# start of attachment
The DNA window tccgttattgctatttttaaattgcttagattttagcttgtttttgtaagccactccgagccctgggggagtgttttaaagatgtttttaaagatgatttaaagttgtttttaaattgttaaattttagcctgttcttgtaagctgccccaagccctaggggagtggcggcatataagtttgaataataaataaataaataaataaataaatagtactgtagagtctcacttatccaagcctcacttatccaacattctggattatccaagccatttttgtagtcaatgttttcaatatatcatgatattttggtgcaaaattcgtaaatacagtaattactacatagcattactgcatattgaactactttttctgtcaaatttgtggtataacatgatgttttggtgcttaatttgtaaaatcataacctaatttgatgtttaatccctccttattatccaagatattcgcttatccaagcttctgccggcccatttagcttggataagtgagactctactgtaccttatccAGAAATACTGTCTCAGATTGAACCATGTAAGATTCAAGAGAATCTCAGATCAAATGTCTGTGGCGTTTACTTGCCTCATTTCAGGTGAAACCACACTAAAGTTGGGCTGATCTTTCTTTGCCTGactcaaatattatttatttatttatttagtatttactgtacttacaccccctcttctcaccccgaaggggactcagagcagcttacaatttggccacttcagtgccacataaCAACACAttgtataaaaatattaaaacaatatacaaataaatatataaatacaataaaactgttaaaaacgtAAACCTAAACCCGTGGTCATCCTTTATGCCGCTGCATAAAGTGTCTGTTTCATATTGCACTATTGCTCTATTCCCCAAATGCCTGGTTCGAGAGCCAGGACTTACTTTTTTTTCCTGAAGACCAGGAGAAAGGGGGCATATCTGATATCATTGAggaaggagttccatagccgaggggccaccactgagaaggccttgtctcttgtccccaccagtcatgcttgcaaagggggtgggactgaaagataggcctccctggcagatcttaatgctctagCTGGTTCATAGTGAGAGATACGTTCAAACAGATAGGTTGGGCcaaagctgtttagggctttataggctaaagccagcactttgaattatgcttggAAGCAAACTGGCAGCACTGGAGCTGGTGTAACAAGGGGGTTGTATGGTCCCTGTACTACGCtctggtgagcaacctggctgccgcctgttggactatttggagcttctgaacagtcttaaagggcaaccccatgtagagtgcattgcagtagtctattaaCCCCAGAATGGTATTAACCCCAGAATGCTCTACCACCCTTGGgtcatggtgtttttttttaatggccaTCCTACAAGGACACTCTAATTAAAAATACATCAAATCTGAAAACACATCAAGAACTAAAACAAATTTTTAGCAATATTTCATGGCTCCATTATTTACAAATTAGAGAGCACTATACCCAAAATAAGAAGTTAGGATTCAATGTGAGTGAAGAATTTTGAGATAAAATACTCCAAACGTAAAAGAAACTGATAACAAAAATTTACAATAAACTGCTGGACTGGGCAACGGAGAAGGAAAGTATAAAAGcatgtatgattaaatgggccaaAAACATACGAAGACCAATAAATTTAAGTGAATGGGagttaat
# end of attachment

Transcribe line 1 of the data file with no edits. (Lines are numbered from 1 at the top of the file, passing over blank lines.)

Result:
The DNA window tccgttattgctatttttaaattgcttagattttagcttgtttttgtaagccactccgagccctgggggagtgttttaaagatgtttttaaagatgatttaaagttgtttttaaattgttaaattttagcctgttcttgtaagctgccccaagccctaggggagtggcggcatataagtttgaataataaataaataaataaataaataaatagtactgtagagtctcacttatccaagcctcacttatccaacattctggattatccaagccatttttgtagtcaatgttttcaatatatcatgatattttggtgcaaaattcgtaaatacagtaattactacatagcattactgcatattgaactactttttctgtcaaatttgtggtataacatgatgttttggtgcttaatttgtaaaatcataacctaatttgatgtttaatccctccttattatccaagatattcgcttatccaagcttctgccggcccatttagcttggataagtgagactctactgtaccttatccAGAAATACTGTCTCAGATTGAACCATGTAAGATTCAAGAGAATCTCAGATCAAATGTCTGTGGCGTTTACTTGCCTCATTTCAGGTGAAACCACACTAAAGTTGGGCTGATCTTTCTTTGCCTGactcaaatattatttatttatttatttagtatttactgtacttacaccccctcttctcaccccgaaggggactcagagcagcttacaatttggccacttcagtgccacataaCAACACAttgtataaaaatattaaaacaatatacaaataaatatataaatacaataaaactgttaaaaacgtAAACCTAAACCCGTGGTCATCCTTTATGCCGCTGCATAAAGTGTCTGTTTCATATTGCACTATTGCTCTATTCCCCAAATGCCTGGTTCGAGAGCCAGGACTTACTTTTTTTTCCTGAAGACCAGGAGAAAGGGGGCATATCTGATATCATTGAggaaggagttccatagccgaggggccaccactgagaaggccttgtctcttgtccccaccagtcatgcttgcaaagggggtgggactgaaagataggcctccctggcagatcttaatgctctagCTGGTTCATAGTGAGAGATACGTTCAAACAGATAGGTTGGGCcaaagctgtttagggctttataggctaaagccagcactttgaattatgcttggAAGCAAACTGGCAGCACTGGAGCTGGTGTAACAAGGGGGTTGTATGGTCCCTGTACTACGCtctggtgagcaacctggctgccgcctgttggactatttggagcttctgaacagtcttaaagggcaaccccatgtagagtgcattgcagtagtctattaaCCCCAGAATGGTATTAACCCCAGAATGCTCTACCACCCTTGGgtcatggtgtttttttttaatggccaTCCTACAAGGACACTCTAATTAAAAATACATCAAATCTGAAAACACATCAAGAACTAAAACAAATTTTTAGCAATATTTCATGGCTCCATTATTTACAAATTAGAGAGCACTATACCCAAAATAAGAAGTTAGGATTCAATGTGAGTGAAGAATTTTGAGATAAAATACTCCAAACGTAAAAGAAACTGATAACAAAAATTTACAATAAACTGCTGGACTGGGCAACGGAGAAGGAAAGTATAAAAGcatgtatgattaaatgggccaaAAACATACGAAGACCAATAAATTTAAGTGAATGGGagttaat